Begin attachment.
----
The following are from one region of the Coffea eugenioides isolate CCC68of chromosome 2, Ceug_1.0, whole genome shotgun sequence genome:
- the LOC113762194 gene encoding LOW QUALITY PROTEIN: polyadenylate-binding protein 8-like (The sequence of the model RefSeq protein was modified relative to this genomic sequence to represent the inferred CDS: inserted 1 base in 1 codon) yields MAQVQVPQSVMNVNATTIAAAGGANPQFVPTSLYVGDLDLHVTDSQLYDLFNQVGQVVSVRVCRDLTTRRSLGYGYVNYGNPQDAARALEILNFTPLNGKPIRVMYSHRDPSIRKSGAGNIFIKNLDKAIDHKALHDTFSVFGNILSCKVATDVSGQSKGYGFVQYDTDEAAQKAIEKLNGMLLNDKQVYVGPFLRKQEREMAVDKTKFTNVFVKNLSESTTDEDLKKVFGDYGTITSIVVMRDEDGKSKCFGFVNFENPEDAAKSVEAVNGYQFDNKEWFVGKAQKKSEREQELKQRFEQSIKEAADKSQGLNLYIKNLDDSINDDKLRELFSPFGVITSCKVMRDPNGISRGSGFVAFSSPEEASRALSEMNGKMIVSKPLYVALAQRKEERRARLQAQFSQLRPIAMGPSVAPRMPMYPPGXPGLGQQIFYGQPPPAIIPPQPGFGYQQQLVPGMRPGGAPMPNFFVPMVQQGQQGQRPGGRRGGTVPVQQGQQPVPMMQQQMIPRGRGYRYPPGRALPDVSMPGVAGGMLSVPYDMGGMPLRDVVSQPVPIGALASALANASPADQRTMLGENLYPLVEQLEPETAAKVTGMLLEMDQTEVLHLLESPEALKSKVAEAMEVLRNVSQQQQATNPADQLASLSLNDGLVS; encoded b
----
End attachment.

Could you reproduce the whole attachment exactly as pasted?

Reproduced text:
The following are from one region of the Coffea eugenioides isolate CCC68of chromosome 2, Ceug_1.0, whole genome shotgun sequence genome:
- the LOC113762194 gene encoding LOW QUALITY PROTEIN: polyadenylate-binding protein 8-like (The sequence of the model RefSeq protein was modified relative to this genomic sequence to represent the inferred CDS: inserted 1 base in 1 codon) yields MAQVQVPQSVMNVNATTIAAAGGANPQFVPTSLYVGDLDLHVTDSQLYDLFNQVGQVVSVRVCRDLTTRRSLGYGYVNYGNPQDAARALEILNFTPLNGKPIRVMYSHRDPSIRKSGAGNIFIKNLDKAIDHKALHDTFSVFGNILSCKVATDVSGQSKGYGFVQYDTDEAAQKAIEKLNGMLLNDKQVYVGPFLRKQEREMAVDKTKFTNVFVKNLSESTTDEDLKKVFGDYGTITSIVVMRDEDGKSKCFGFVNFENPEDAAKSVEAVNGYQFDNKEWFVGKAQKKSEREQELKQRFEQSIKEAADKSQGLNLYIKNLDDSINDDKLRELFSPFGVITSCKVMRDPNGISRGSGFVAFSSPEEASRALSEMNGKMIVSKPLYVALAQRKEERRARLQAQFSQLRPIAMGPSVAPRMPMYPPGXPGLGQQIFYGQPPPAIIPPQPGFGYQQQLVPGMRPGGAPMPNFFVPMVQQGQQGQRPGGRRGGTVPVQQGQQPVPMMQQQMIPRGRGYRYPPGRALPDVSMPGVAGGMLSVPYDMGGMPLRDVVSQPVPIGALASALANASPADQRTMLGENLYPLVEQLEPETAAKVTGMLLEMDQTEVLHLLESPEALKSKVAEAMEVLRNVSQQQQATNPADQLASLSLNDGLVS; encoded b